Few medical phenomena engage the popular and medical imaginations as
completely as resuscitation of the patient with out-of-hospital cardiac arrest.
Application of defibrillator paddles to the chest wall, administering an electrical
countershock, and restoring cardiac rhythm and circulation is depicted in
films and on television as a dramatic, often lifesaving event.
The medical reality, however, is that survival after out-of-hospital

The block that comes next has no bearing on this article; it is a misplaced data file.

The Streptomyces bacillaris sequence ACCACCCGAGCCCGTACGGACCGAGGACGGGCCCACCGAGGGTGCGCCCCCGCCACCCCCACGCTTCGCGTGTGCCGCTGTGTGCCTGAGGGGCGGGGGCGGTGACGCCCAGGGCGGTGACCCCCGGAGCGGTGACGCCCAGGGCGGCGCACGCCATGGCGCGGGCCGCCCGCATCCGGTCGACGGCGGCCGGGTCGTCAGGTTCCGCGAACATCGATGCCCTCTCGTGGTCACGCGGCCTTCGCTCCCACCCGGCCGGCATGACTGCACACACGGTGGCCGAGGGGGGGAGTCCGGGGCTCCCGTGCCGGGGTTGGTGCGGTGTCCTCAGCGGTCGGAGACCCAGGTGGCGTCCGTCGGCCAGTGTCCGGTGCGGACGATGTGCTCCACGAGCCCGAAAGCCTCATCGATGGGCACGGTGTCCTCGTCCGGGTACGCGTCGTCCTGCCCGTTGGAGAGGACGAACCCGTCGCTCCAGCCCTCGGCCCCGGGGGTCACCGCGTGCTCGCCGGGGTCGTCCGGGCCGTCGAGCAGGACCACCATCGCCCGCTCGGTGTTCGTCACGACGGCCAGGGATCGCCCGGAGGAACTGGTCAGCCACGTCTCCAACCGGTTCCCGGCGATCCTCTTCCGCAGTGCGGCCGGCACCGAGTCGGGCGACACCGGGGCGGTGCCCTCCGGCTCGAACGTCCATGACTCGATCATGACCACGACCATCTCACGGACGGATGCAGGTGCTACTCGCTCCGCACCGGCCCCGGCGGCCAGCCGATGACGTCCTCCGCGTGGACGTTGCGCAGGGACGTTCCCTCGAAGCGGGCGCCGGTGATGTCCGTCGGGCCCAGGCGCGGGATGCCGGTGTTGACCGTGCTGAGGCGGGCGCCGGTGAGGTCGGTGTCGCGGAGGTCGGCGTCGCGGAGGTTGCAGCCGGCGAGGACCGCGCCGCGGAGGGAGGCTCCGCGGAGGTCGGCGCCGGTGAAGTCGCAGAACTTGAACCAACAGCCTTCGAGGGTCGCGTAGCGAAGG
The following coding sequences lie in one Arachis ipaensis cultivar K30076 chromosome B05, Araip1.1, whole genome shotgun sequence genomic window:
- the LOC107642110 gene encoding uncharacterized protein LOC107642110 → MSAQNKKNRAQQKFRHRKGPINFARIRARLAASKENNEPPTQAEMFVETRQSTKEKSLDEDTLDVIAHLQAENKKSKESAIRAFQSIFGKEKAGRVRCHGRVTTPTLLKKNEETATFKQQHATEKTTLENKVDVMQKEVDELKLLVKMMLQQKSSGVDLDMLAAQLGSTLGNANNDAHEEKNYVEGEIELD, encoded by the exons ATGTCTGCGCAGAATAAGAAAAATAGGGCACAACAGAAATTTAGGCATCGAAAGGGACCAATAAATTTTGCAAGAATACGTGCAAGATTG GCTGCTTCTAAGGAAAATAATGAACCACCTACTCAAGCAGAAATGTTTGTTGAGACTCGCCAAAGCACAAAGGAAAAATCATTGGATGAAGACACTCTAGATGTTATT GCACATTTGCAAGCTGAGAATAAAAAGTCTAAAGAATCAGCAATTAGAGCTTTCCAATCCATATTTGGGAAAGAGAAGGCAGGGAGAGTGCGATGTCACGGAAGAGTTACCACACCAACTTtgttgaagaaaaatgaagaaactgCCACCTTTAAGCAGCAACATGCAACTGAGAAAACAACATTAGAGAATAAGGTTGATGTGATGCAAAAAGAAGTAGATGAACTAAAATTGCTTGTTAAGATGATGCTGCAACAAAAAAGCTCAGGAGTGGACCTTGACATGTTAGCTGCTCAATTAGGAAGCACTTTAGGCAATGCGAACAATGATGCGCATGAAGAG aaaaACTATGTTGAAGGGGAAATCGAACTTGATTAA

cardiac arrest is uncommon. Despite decades of research and advances in resuscitation,
less than 5% of patients survive out-of-hospital cardiac arrest in the United
States.1,2 These outcomes have
prompted the suggestion that new approaches for treatment of cardiac arrest
due to ventricular fibrillation should be developed.3 In
this issue of THE JOURNAL, Wik and colleagues4 report
the results of a prospective, randomized comparison of manual cardiopulmonary
resuscitation (CPR) prior to defibrillation vs traditional immediate defibrillation
in patients with out-of-hospital cardiac arrest.
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